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Category Archives: Knowledge Management

Why The New York Times might win its copyright lawsuit against OpenAI

Ars Technica: “The day after The New York Times sued OpenAI for copyright infringement, the author and systems architect Daniel Jeffries wrote an essay-length tweet arguing that the Times “has a near zero probability of winning” its lawsuit. As we write this, it has been retweeted 288 times and received 885,000 views. “Trying to get everyone to license training data is not going to work because that’s not what copyright is about,” Jeffries wrote. “Copyright law is about preventing people from producing exact copies or near exact copies of content and posting it for commercial gain. Period. Anyone who tells you otherwise is lying or simply does not understand how copyright works.” This article is written by two authors. One of us is a journalist who has been on the copyright beat for nearly 20 years. The other is a law professor who has taught dozens of courses on IP and Internet law. We’re pretty sure we understand how copyright works. And we’re here to warn the AI community that it needs to take these lawsuits seriously. In its blog post responding to the Times lawsuit, OpenAI wrote that “training AI models using publicly available Internet materials is fair use, as supported by long-standing and widely accepted precedents.” The most important of these precedents is a 2015 decision that allowed Google to scan millions of copyrighted books to create a search engine. We expect OpenAI to argue that the Google ruling allows OpenAI to use copyrighted documents to train its generative models. Stability AI and Anthropic will undoubtedly make similar arguments as they face copyright lawsuits of their own. These defendants could win in court—but they could lose, too. As we’ll see, AI companies are on shakier legal ground than Google was in its book search case. And the courts don’t always side with technology companies in cases where companies make copies to build their systems. The story of MP3.com illustrates the kind of legal peril AI companies could face in the coming years…”

Politics makes bastards of us all: Why moral judgment is politically situational

Kyle Hull, Clarisse Warren, Kevin Smith. Politics makes bastards of us all: Why moral judgment is politically situational [full text free to read]. Political Psychology, 2024; DOI: 10.1111/pops.12954 – “Moral judgment is politically situational—people are more forgiving of transgressive copartisans and more likely to behave punitively and unethically toward political opponents. Such differences are widely observed,… Continue Reading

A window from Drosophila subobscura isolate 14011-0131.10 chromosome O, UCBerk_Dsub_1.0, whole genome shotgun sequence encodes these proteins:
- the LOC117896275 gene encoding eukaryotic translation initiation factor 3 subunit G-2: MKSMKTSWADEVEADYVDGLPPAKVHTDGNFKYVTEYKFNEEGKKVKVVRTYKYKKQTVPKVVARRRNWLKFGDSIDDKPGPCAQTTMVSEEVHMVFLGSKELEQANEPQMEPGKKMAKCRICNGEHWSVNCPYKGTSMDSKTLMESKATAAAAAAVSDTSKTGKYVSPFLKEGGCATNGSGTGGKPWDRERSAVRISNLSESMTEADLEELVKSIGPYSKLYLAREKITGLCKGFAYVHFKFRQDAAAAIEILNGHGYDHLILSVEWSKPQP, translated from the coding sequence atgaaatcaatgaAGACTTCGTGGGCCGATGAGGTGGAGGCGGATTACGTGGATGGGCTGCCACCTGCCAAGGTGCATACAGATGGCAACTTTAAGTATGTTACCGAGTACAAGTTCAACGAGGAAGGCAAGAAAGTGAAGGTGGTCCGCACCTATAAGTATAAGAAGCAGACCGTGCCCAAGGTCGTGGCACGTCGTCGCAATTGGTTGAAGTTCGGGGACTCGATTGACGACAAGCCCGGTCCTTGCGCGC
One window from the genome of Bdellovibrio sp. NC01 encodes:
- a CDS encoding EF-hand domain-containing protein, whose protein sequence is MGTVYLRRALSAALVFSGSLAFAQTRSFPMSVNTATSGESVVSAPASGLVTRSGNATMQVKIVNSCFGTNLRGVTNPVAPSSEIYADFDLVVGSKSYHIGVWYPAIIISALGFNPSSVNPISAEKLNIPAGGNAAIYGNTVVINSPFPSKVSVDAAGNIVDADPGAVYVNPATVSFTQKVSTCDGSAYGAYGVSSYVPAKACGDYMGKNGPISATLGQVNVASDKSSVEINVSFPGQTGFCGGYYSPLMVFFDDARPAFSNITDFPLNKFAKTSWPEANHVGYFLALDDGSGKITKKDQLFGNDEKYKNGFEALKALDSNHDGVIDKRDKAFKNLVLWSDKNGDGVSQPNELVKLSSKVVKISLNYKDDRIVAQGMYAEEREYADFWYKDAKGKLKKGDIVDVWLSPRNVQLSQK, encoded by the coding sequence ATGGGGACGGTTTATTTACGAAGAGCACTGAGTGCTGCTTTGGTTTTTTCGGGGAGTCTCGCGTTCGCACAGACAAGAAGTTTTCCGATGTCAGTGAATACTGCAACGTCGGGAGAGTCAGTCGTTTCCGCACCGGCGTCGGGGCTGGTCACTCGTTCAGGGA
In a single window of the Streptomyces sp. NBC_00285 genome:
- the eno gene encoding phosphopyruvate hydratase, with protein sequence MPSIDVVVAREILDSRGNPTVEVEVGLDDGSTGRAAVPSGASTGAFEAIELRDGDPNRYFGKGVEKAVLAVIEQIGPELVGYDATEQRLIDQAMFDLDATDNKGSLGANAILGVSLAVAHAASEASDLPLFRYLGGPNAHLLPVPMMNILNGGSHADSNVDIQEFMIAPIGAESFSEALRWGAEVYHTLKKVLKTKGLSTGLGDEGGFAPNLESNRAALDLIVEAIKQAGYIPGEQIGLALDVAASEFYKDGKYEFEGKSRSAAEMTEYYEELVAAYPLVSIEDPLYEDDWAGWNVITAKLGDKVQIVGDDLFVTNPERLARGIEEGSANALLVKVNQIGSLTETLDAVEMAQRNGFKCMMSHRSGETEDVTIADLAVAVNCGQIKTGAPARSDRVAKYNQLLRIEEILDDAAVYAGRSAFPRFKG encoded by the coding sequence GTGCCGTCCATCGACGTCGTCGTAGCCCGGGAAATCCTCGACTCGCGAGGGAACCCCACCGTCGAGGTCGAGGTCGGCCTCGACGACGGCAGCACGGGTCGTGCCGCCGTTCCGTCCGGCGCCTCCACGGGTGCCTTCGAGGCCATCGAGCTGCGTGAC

Does anyone even want an AI search engine?

Fast Company: “You’ve probably already noticed your search engines are starting to evolve. Google and Bing have already added both AI-generated results and conversational chatbots to their respective search engines. The Browser Company, a startup that made a big early splash thanks to its mission statement of building a better internet browser, has launched an… Continue Reading

Directory of Police Department Social Media Policies

Brennan Center for Justice – “While many departments have policies addressing the use of social media data, most are too permissive or provide little transparency about actual practices. Surveys and anecdotal reports suggest that the use of social media by state and local law enforcement is widespread, with a number of police departments reporting that they… Continue Reading

The Top 100 Documentaries We Can Use to Change the World

Films for Action: “Documentaries have an incredible power to raise awareness and create transformative changes in consciousness both at the personal and global levels. Over the last [16] years, we’ve watched hundreds of social change documentaries and cataloged the best of them in this library. There are now so many that we realized we needed to… Continue Reading

Judge rejects most ChatGPT copyright claims from book authors

Ars Technica: “A US district judge in California has largely sided with OpenAI, dismissing the majority of claims raised by authors alleging that large language models powering ChatGPT were illegally trained on pirated copies of their books without their permission. By allegedly repackaging original works as ChatGPT outputs, authors alleged, OpenAI’s most popular chatbot was just… Continue Reading

Social Media Posts Have Power, and So Do You

Rand – Stop the Spread of False and Misleading Information During Voting Season by Alice Huguet, Julia H. Kaufman, Melissa Kay Diliberti – “In a healthy democracy, having accurate information is crucial for making informed decisions about voting and civic engagement. False and misleading information can lead to knowledge that is inaccurate, incomplete, or manipulated.… Continue Reading